Malaysian police have detained about 100 people for sabotage of the country's immigration system.
Disclosing this, Deputy Prime Minister Ahmad Zahid Hamidi, who is also Home Minister, was quoted as saying that those detained were "mostly immigration officers and syndicate members".
"The officers were working with the syndicate for financial gain," he said. Media reports had alerted the authorities to the syndicate, he said, adding that arrests were made after a three-month investigation.
Most of the immigration officers in custody were low-ranking officers stationed at Kuala Lumpur International Airport (KLIA), the main gateway for travellers into Malaysia, according to The Star daily yesterday.
No further information was available on the syndicate and the extent of the sabotage, although Bernama news agency, quoting the Immigration Department, said the Malaysian Immigration System (myIMMs) could have been compromised as far back as 2010.
But the operator of the electronic myIMMs system, HeiTech Padu, earlier this week claimed it was vulnerable to power and Internet service disruptions, while denying the system had been compromised. The firm's contract was extended from February this year to August next year, according to its stock exchange filing last month.
"We were not involved with the system prior to 2010, but we managed to secure extension agreements several times and this would not be possible if they (Home Ministry) are not happy with the system and our services," Mr Arif Mokthar, chief executive of HeiTech Padu, told the Malay Mail Online.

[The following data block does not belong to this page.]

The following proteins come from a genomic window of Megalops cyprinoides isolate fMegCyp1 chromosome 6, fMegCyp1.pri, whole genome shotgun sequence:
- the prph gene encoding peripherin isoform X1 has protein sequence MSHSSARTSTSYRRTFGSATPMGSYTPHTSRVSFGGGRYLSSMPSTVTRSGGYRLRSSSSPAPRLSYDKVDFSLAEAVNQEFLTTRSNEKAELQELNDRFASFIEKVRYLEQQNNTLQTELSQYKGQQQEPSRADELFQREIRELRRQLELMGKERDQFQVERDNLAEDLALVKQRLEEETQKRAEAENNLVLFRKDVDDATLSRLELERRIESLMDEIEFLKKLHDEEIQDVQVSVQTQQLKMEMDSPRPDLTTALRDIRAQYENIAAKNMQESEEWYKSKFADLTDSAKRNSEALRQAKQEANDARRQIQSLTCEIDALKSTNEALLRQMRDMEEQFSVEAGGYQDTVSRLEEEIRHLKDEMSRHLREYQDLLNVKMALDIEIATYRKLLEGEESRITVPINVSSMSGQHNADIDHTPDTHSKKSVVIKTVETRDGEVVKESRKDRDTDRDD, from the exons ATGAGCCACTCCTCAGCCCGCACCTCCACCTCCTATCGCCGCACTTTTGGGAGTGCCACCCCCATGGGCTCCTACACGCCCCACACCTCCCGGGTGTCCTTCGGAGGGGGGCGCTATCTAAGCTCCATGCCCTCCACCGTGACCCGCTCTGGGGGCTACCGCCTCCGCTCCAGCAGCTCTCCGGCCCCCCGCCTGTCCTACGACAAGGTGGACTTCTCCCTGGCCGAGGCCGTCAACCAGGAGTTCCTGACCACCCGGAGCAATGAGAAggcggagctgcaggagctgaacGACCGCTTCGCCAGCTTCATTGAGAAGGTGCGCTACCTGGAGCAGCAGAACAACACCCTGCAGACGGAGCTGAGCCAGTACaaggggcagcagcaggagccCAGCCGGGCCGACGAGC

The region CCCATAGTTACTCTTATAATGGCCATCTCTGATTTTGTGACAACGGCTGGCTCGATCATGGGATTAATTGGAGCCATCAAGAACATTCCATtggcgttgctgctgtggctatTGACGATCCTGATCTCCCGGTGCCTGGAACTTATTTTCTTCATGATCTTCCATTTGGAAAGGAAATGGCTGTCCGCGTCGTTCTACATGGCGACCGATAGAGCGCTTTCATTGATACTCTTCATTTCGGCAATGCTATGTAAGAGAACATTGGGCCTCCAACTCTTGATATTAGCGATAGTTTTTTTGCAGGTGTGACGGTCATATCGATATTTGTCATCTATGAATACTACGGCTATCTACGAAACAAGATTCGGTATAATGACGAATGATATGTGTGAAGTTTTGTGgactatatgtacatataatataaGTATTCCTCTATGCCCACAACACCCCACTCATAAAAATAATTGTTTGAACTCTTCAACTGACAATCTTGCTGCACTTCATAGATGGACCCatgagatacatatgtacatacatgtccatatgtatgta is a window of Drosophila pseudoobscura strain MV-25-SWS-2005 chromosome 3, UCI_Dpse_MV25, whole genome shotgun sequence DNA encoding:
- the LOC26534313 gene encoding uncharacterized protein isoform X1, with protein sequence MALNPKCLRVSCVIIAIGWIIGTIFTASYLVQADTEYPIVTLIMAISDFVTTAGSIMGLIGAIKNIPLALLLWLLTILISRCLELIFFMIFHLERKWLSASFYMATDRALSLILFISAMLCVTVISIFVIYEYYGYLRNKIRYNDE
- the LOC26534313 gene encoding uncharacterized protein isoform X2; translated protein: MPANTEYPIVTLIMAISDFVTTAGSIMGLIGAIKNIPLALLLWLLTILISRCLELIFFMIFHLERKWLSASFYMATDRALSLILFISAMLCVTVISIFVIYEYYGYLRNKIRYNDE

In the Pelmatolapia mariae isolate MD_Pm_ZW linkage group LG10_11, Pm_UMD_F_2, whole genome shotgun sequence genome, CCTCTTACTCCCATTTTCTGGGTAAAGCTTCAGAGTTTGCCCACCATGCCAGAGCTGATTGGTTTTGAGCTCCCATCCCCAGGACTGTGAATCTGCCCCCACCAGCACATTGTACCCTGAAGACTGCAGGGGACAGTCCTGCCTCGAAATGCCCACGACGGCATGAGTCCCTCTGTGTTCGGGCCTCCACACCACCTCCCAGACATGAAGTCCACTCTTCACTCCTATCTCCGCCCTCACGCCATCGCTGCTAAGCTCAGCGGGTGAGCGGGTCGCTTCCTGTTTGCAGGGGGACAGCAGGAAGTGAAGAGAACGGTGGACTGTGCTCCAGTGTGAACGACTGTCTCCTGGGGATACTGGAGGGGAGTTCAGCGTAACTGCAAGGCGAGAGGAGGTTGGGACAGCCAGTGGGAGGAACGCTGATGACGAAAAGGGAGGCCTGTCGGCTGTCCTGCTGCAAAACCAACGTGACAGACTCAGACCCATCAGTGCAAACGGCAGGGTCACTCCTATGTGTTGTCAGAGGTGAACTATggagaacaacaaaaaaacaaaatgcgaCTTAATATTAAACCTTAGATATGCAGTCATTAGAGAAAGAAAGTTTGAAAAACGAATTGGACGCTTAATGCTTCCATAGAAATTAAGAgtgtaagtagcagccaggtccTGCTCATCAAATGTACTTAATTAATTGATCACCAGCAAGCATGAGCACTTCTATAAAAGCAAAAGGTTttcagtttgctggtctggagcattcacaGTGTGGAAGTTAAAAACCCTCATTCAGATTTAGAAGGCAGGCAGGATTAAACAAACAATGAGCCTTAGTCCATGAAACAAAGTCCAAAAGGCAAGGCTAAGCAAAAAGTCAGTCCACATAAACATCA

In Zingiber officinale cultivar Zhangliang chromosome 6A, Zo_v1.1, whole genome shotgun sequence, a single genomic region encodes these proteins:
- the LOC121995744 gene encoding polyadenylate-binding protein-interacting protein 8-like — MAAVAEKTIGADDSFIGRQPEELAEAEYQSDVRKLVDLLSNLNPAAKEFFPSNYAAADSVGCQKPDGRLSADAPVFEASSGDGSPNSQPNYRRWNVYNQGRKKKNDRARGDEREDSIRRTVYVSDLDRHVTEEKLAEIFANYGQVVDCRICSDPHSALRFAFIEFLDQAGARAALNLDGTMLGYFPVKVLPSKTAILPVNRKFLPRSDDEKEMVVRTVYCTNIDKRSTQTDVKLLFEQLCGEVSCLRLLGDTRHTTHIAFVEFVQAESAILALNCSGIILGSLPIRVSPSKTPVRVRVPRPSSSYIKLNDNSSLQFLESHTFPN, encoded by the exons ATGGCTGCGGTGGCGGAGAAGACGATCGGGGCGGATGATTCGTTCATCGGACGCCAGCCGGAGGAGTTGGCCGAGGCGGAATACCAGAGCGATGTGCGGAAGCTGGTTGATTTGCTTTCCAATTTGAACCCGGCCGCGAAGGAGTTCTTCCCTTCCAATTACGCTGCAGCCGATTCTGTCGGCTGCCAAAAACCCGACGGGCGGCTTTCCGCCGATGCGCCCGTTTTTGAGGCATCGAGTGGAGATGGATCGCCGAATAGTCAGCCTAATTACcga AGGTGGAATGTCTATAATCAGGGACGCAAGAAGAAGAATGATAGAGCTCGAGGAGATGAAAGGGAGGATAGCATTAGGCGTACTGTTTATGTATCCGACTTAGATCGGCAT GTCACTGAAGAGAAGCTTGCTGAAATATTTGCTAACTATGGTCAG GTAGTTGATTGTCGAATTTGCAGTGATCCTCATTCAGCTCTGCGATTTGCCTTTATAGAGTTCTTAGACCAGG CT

Malaysia Airports Holdings, operator of both KLIA and KLIA2, responded by disclosing that the immigration system had its own Internet connection, and HeiTech Padu did not file complaints over connectivity issues. It added that the system was connected to the airport's backup power supply.
The Auditor-General's report tabled in Parliament last week also detailed failures of the system, which was introduced to support and improve immigration operations. The audit was carried out between April and November last year, and covered the immigration headquarters in Putrajaya, its six branches nationwide, and offices in Indonesia, Bangladesh and Nepal.
Last Tuesday, before the report was released, Deputy Home Minister Nur Jazlan Mohamed said the system often suffered breakdowns that could last for an hour. He said there was a "high possibility" of collusion within the enforcement agencies to allow travellers to slip through security protocols.
This followed alarm over recent arrests involving a Sri Lankan and two Russians with terror links, as questions were raised over how they could enter Malaysia as the security system is linked to Interpol.
The Home Ministry has set up a task force to investigate the implementation of myIMMs. It is also looking into whether foreigners were involved in the sabotage.